pies (Disom;sc HðgÞ ) between the singlet (11-Na+ ? 12-Na+) and triplet
(31-Na+ ? 32-Na+) 1- and 2-naphthyl cations were also calculated.

The Disom;sc HðgÞ display little dependence on level of theory, ranging
from 1.3 to 6.3 kJ/mol (11-Na+ ? 12-Na+) and 5.1 to 8.4 kJ/mol (31Na+ ? 32-Na+), suggesting the isomers for each of the singlet and
triplet states are effectively isoenergetic within the expected accuracy of the calculations (i.e., ±4 to 8 kJ/mol), although there appears
to be a modest thermodynamic preference for the respective 1naphthyl isomers.
This discrepancy between high-level composite results and the
DFT-B3LYP AES–T values, and the implications therein for our theoretical understandings of these systems and subsequent interpretations of experimental data, led us to examine the well-to-well
singlet–triplet excitation energies (WWES–T) of these three aryl
cations using a broad range of model chemistries, including calculations with semiempirical, Hartree–Fock (HF), density functional,
Moller–Plesset perturbation, composite, coupled cluster, and quadratic configuration interaction methods at the x/TZVP//B3LYP/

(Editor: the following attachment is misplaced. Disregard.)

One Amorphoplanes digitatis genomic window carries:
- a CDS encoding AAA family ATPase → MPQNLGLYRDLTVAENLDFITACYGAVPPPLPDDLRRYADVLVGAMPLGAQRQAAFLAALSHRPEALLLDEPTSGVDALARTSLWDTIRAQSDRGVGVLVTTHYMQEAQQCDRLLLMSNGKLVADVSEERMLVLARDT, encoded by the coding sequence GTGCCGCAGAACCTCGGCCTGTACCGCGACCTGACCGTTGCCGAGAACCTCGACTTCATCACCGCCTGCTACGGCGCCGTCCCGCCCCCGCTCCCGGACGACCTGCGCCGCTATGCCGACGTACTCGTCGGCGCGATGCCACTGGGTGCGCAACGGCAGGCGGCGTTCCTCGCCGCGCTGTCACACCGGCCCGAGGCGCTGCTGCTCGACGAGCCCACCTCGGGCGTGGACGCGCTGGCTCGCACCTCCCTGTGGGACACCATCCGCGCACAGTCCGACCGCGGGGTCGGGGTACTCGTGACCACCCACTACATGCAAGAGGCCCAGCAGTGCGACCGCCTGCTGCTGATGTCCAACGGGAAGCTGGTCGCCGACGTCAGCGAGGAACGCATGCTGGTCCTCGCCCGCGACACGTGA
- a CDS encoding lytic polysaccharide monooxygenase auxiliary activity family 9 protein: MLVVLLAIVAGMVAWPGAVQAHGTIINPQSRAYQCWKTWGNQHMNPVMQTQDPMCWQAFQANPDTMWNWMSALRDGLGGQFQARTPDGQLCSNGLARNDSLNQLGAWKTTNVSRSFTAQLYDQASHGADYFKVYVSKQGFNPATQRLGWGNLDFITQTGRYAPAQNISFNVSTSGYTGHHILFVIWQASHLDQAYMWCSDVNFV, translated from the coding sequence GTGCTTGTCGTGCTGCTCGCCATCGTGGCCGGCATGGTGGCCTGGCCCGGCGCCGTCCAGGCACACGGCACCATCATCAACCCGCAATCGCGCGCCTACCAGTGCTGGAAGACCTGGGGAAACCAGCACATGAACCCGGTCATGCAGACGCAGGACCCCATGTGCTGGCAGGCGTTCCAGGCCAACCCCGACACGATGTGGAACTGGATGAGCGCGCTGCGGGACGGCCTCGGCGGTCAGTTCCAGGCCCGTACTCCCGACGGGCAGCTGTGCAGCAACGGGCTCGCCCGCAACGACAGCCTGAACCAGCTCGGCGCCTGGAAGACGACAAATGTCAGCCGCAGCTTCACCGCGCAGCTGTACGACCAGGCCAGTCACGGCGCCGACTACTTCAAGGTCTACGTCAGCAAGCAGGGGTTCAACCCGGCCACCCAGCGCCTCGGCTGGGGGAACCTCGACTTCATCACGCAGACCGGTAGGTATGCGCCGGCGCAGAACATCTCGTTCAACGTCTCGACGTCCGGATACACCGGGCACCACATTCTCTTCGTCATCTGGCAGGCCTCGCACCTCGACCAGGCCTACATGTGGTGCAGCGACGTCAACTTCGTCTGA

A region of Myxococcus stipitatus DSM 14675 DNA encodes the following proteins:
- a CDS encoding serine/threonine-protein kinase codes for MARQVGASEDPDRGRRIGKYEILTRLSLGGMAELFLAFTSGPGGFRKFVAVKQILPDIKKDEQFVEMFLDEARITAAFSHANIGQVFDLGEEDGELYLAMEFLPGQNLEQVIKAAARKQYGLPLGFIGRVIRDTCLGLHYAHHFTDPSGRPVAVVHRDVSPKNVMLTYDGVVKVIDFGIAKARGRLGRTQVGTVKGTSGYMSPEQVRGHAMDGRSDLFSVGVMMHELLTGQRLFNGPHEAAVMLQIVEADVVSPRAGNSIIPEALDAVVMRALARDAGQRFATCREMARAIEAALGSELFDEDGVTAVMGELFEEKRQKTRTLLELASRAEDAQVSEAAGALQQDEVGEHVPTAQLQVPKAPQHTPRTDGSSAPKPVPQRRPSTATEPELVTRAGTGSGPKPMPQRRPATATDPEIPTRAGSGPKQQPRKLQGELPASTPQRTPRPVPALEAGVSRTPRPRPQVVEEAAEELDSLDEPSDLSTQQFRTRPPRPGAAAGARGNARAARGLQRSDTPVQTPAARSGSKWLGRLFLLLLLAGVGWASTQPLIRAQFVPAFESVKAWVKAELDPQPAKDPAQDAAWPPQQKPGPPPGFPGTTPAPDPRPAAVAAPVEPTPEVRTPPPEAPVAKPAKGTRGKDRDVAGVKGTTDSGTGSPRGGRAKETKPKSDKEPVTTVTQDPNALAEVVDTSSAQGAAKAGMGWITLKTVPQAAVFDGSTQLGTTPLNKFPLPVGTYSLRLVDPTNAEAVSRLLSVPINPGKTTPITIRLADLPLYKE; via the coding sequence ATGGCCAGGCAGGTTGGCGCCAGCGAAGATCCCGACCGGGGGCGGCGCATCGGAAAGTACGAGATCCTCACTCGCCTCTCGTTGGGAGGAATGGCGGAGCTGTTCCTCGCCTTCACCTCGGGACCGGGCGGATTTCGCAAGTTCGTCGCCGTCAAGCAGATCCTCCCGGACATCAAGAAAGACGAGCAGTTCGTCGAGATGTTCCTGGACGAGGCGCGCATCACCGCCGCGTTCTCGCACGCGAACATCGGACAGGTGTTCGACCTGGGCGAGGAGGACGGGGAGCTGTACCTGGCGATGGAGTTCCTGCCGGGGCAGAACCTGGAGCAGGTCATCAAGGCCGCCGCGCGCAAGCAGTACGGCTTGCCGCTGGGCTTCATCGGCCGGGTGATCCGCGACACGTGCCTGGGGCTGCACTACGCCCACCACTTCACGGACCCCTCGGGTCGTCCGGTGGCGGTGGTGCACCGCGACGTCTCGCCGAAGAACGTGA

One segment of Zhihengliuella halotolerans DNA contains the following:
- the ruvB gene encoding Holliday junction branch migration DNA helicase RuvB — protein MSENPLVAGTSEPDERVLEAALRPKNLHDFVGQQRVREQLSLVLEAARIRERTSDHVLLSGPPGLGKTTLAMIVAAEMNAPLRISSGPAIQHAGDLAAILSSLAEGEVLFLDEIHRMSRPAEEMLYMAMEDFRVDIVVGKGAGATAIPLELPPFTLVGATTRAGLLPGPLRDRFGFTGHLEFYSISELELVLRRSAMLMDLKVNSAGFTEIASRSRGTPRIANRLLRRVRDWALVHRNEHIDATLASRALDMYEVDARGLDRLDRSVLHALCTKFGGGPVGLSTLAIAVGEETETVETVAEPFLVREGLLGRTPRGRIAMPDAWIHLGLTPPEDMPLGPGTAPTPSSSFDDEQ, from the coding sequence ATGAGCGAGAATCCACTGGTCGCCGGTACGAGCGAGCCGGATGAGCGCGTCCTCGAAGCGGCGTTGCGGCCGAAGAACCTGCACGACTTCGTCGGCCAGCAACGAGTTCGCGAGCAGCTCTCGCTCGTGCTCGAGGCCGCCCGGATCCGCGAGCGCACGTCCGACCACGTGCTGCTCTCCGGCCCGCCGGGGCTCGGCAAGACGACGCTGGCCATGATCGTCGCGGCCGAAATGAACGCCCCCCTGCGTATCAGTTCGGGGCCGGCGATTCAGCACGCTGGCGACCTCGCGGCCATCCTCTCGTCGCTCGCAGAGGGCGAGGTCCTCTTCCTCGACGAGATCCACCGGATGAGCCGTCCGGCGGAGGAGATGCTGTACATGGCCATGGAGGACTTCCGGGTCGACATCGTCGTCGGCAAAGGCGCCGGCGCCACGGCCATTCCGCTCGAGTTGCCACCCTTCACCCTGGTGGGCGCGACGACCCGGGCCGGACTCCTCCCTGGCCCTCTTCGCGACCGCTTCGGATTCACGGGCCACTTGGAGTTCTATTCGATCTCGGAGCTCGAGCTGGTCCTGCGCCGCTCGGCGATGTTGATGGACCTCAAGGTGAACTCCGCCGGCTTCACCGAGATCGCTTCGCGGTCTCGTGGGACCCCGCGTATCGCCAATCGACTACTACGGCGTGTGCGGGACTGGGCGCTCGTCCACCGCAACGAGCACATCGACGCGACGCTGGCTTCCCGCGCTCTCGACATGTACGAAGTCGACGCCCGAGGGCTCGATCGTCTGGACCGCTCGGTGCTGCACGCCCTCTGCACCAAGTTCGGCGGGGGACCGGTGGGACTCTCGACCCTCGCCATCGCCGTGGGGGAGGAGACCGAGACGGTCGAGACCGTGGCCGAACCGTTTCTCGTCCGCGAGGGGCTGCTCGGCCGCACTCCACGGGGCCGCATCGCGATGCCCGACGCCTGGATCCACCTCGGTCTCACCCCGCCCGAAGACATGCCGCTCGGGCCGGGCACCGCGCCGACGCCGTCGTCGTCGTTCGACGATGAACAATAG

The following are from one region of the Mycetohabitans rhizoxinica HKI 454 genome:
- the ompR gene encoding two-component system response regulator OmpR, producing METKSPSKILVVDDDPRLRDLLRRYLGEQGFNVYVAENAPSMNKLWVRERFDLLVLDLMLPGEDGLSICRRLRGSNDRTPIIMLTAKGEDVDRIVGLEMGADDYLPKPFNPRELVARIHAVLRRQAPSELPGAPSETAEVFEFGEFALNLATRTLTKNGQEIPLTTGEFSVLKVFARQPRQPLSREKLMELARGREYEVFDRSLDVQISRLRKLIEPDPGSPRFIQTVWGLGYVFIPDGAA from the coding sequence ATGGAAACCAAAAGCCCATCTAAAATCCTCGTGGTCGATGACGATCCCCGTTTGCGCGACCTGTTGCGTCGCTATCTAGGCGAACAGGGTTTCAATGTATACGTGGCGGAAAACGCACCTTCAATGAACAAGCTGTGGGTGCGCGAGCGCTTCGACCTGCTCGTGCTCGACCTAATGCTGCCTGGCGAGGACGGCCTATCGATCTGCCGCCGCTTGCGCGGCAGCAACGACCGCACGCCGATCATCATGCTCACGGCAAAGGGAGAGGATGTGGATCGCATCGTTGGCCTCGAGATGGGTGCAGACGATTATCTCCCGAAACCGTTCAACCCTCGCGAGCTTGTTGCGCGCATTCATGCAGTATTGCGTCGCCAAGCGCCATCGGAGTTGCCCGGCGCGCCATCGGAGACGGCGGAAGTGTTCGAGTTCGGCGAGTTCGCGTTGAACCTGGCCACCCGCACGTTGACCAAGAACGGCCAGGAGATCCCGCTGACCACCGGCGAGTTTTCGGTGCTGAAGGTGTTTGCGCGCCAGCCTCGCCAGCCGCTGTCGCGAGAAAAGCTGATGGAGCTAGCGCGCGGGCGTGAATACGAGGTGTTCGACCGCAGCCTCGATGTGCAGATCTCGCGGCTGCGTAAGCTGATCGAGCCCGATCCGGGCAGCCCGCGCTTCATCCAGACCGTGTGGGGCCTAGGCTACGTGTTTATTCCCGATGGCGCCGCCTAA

TZVP level of theory (Table 2; semiempirical calculations are at
the x//B3LYP/TZVP level of theory). Analogous to the variation in
model chemistry dependent WWES–T we found for the [n]acenes
and their [4 2] rectangular graphene nanoribbon counterparts
[10,11], similarly wide ranges of WWES–T are observed for the phenyl ( 40.3 [HF] to +113.3 [MP2] kJ/mol), 1-naphthyl ( 113.3 [HF]
to +57.3 [MP2] kJ/mol), and 2-naphthyl ( 115.3 [HF] to +91.3
[MP2] kJ/mol) cations. All composite methods predict a substantially positive WWES–T for the 1- and 2-naphthyl cations, with
likely WWES–T (based on the G4MP2 and G4 calculations) of about